Romney conceded the first part. “They wouldn’t be putting money into a PAC that supports me if they weren’t people who support me,” he said.

Then Romney said, “With regard to their ads, I haven’t seen them.” He then said he had seen one and recounted the charges it made against Gingrich. He said he thought those were all accurate. “If there’s anything in them that’s wrong, I hope they take it out,” he added. That would come too late for Gingrich, however, whose campaign was badly damaged by those ads in Iowa.

Nothing suggests that the cumulative effect of the two weekend debates is likely to cause a major disruption to Romney’s candidacy for the nomination. He handled some questions well Sunday, particularly one about gay rights, showing that he can think on his feet when challenged.

His campaign is both well stocked and smartly run. He is blessed by relatively weak opposition. With few exceptions, he has been the most consistent performer in debates and on the campaign trail. He is the one candidate who has projected a general election message from the start of his campaign.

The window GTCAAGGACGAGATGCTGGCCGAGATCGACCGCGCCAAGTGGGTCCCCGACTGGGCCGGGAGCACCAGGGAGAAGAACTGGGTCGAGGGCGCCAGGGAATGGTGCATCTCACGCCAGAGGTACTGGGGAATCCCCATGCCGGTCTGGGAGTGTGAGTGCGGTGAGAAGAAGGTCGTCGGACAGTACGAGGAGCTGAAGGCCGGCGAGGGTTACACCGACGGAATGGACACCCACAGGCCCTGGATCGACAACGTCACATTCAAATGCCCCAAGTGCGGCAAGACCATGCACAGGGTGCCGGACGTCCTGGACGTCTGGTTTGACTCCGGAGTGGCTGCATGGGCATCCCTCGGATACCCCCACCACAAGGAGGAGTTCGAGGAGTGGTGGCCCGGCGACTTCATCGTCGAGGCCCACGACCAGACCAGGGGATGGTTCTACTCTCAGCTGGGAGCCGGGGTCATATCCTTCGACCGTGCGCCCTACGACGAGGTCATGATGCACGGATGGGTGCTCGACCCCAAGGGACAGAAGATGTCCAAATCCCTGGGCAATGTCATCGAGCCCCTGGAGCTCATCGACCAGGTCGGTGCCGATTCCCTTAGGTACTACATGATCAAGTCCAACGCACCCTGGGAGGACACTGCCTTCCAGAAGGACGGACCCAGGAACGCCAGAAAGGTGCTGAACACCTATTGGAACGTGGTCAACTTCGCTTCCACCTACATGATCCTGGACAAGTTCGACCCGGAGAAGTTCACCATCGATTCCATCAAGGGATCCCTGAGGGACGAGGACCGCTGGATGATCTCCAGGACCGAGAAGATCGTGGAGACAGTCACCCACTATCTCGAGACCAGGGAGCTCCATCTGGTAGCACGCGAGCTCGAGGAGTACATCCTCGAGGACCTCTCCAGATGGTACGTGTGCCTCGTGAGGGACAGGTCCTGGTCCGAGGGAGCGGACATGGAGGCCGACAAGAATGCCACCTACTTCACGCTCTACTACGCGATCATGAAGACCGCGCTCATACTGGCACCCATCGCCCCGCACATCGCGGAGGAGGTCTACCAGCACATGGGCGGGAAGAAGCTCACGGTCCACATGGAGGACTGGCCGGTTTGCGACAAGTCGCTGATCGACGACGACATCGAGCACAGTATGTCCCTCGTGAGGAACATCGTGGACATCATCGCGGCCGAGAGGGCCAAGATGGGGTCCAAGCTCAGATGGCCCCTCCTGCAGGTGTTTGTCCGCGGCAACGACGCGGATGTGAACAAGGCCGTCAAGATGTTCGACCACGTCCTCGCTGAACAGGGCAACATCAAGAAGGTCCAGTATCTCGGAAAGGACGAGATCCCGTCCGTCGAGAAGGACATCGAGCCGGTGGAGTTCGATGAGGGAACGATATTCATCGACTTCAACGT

He remains strong ahead of Tuesday’s primary in New Hampshire. A big victory here could begin to turn the narrative that he’s a 25 percent candidate who can’t rally a bigger share of the Republican Party. A big victory here also could set him up for success in the more challenging environment of South Carolina.

All of which is why so many Republicans see Romney as their most electable candidate in a general election. They see him running a good campaign, and he is likely to be the party’s nominee to challenge Obama.